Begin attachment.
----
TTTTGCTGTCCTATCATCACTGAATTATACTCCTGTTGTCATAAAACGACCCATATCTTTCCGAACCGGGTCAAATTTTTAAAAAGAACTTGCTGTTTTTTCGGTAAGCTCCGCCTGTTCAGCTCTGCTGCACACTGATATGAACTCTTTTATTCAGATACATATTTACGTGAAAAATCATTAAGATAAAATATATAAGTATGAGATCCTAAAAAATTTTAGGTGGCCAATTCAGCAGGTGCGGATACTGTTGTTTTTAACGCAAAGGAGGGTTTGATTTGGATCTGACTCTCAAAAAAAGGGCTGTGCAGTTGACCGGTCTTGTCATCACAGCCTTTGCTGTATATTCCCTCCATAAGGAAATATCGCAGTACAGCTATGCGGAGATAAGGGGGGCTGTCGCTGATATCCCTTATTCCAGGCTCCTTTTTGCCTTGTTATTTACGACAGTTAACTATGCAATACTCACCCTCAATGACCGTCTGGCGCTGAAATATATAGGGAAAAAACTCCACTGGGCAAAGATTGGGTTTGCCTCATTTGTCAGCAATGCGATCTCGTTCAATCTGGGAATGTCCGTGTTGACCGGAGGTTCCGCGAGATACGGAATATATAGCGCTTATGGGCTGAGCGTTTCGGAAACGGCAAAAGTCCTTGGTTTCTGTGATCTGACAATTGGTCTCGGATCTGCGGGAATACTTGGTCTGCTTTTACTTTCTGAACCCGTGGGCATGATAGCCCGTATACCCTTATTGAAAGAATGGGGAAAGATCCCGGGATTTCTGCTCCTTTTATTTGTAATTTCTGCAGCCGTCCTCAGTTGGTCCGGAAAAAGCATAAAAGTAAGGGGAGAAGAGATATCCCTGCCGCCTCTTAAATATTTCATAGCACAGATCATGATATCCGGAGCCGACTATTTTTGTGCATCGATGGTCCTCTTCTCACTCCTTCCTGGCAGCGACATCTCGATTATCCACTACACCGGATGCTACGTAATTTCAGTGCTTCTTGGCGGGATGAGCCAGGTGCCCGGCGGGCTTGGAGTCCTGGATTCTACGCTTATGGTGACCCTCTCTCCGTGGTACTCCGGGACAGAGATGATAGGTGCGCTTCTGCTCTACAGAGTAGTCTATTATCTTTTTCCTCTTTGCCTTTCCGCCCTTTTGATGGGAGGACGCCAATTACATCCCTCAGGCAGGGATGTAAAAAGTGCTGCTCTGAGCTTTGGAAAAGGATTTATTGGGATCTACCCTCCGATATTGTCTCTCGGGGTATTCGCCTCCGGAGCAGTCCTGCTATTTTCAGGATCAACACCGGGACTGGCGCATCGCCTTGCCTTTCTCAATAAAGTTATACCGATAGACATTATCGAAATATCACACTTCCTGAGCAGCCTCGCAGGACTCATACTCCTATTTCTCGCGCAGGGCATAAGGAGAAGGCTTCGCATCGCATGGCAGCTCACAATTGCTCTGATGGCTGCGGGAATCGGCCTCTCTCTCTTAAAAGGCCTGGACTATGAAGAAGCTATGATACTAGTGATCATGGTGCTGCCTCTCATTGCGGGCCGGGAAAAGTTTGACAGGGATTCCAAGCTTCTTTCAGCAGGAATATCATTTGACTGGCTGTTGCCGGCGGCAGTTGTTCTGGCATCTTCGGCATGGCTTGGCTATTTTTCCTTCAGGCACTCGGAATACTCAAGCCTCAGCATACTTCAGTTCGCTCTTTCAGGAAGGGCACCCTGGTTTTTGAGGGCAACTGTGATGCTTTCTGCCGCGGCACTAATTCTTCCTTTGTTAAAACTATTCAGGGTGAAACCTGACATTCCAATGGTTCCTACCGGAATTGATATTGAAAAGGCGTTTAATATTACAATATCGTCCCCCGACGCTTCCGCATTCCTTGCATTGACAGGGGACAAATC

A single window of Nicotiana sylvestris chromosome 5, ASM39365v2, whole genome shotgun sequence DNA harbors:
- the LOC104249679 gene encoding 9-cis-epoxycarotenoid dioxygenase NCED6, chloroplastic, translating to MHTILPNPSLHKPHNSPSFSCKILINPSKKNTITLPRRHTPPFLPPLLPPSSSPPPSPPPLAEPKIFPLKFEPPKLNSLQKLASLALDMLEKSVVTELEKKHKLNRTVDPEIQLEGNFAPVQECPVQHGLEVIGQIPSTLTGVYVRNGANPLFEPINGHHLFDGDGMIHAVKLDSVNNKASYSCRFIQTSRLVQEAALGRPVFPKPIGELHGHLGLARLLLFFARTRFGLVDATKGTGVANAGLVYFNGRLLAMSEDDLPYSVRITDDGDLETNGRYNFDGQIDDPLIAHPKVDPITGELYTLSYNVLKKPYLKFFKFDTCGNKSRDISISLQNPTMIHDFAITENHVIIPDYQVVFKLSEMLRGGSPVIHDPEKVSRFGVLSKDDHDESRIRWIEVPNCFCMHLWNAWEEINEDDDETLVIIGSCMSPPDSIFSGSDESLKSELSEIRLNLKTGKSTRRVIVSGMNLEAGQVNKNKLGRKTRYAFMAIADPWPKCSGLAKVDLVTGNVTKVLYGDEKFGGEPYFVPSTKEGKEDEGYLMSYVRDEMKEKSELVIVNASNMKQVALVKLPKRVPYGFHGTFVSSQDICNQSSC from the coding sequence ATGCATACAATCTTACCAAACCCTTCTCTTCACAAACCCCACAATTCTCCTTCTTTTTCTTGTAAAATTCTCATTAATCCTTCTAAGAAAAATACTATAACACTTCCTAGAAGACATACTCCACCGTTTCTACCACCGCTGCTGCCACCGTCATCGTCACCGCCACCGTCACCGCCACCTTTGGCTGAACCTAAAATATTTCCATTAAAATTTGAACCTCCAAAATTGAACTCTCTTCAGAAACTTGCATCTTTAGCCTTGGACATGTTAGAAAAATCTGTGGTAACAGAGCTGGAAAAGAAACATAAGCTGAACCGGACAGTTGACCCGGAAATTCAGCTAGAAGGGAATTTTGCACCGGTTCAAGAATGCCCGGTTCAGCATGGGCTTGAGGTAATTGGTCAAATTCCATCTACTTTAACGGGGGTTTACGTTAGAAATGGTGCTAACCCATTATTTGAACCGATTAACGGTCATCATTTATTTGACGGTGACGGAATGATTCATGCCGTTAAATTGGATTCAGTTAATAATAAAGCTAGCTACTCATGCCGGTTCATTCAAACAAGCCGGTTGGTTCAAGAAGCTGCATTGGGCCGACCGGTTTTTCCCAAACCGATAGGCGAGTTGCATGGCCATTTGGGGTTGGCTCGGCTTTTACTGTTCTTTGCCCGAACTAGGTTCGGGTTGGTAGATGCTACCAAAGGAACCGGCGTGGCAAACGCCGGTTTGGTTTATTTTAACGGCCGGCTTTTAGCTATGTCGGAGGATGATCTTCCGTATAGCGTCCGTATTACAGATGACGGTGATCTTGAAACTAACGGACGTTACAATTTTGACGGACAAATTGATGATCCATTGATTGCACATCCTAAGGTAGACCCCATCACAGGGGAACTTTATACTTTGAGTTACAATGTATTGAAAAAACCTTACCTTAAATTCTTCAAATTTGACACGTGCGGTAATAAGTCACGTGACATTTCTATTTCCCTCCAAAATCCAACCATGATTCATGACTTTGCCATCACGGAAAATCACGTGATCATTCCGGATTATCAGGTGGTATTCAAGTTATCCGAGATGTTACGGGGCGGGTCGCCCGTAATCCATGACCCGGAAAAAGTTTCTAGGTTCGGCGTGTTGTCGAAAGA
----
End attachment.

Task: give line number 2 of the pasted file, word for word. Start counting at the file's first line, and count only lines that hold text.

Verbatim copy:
A single window of Nicotiana sylvestris chromosome 5, ASM39365v2, whole genome shotgun sequence DNA harbors: